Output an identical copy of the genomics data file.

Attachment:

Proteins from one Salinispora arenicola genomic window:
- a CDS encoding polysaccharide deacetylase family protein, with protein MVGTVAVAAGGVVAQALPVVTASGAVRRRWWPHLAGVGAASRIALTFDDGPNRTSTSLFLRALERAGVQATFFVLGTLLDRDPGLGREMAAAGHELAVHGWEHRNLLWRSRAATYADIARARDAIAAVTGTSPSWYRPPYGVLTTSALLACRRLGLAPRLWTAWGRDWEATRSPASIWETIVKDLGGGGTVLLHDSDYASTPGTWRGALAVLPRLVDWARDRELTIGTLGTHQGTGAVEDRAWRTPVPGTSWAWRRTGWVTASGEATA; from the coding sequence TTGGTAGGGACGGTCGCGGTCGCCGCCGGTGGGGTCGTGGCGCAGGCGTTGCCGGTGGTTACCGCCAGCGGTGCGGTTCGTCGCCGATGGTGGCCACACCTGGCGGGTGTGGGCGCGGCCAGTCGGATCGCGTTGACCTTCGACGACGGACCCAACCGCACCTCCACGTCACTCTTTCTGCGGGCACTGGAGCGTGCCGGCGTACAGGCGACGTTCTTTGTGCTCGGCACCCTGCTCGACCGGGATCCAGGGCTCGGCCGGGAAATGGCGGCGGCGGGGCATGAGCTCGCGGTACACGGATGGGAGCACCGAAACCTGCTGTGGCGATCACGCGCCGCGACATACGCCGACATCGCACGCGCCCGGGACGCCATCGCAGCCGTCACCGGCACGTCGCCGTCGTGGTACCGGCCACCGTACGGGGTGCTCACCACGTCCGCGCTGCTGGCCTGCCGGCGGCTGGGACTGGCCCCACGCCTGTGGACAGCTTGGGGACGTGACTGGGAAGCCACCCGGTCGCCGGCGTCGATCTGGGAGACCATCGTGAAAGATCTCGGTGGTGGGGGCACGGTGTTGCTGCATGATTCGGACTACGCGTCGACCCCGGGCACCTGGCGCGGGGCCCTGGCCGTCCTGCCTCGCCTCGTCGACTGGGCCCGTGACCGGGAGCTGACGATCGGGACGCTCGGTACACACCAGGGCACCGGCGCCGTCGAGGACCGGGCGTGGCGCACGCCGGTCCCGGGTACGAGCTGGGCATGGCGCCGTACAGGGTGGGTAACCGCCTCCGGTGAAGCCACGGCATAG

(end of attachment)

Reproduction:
Proteins from one Salinispora arenicola genomic window:
- a CDS encoding polysaccharide deacetylase family protein, with protein MVGTVAVAAGGVVAQALPVVTASGAVRRRWWPHLAGVGAASRIALTFDDGPNRTSTSLFLRALERAGVQATFFVLGTLLDRDPGLGREMAAAGHELAVHGWEHRNLLWRSRAATYADIARARDAIAAVTGTSPSWYRPPYGVLTTSALLACRRLGLAPRLWTAWGRDWEATRSPASIWETIVKDLGGGGTVLLHDSDYASTPGTWRGALAVLPRLVDWARDRELTIGTLGTHQGTGAVEDRAWRTPVPGTSWAWRRTGWVTASGEATA; from the coding sequence TTGGTAGGGACGGTCGCGGTCGCCGCCGGTGGGGTCGTGGCGCAGGCGTTGCCGGTGGTTACCGCCAGCGGTGCGGTTCGTCGCCGATGGTGGCCACACCTGGCGGGTGTGGGCGCGGCCAGTCGGATCGCGTTGACCTTCGACGACGGACCCAACCGCACCTCCACGTCACTCTTTCTGCGGGCACTGGAGCGTGCCGGCGTACAGGCGACGTTCTTTGTGCTCGGCACCCTGCTCGACCGGGATCCAGGGCTCGGCCGGGAAATGGCGGCGGCGGGGCATGAGCTCGCGGTACACGGATGGGAGCACCGAAACCTGCTGTGGCGATCACGCGCCGCGACATACGCCGACATCGCACGCGCCCGGGACGCCATCGCAGCCGTCACCGGCACGTCGCCGTCGTGGTACCGGCCACCGTACGGGGTGCTCACCACGTCCGCGCTGCTGGCCTGCCGGCGGCTGGGACTGGCCCCACGCCTGTGGACAGCTTGGGGACGTGACTGGGAAGCCACCCGGTCGCCGGCGTCGATCTGGGAGACCATCGTGAAAGATCTCGGTGGTGGGGGCACGGTGTTGCTGCATGATTCGGACTACGCGTCGACCCCGGGCACCTGGCGCGGGGCCCTGGCCGTCCTGCCTCGCCTCGTCGACTGGGCCCGTGACCGGGAGCTGACGATCGGGACGCTCGGTACACACCAGGGCACCGGCGCCGTCGAGGACCGGGCGTGGCGCACGCCGGTCCCGGGTACGAGCTGGGCATGGCGCCGTACAGGGTGGGTAACCGCCTCCGGTGAAGCCACGGCATAG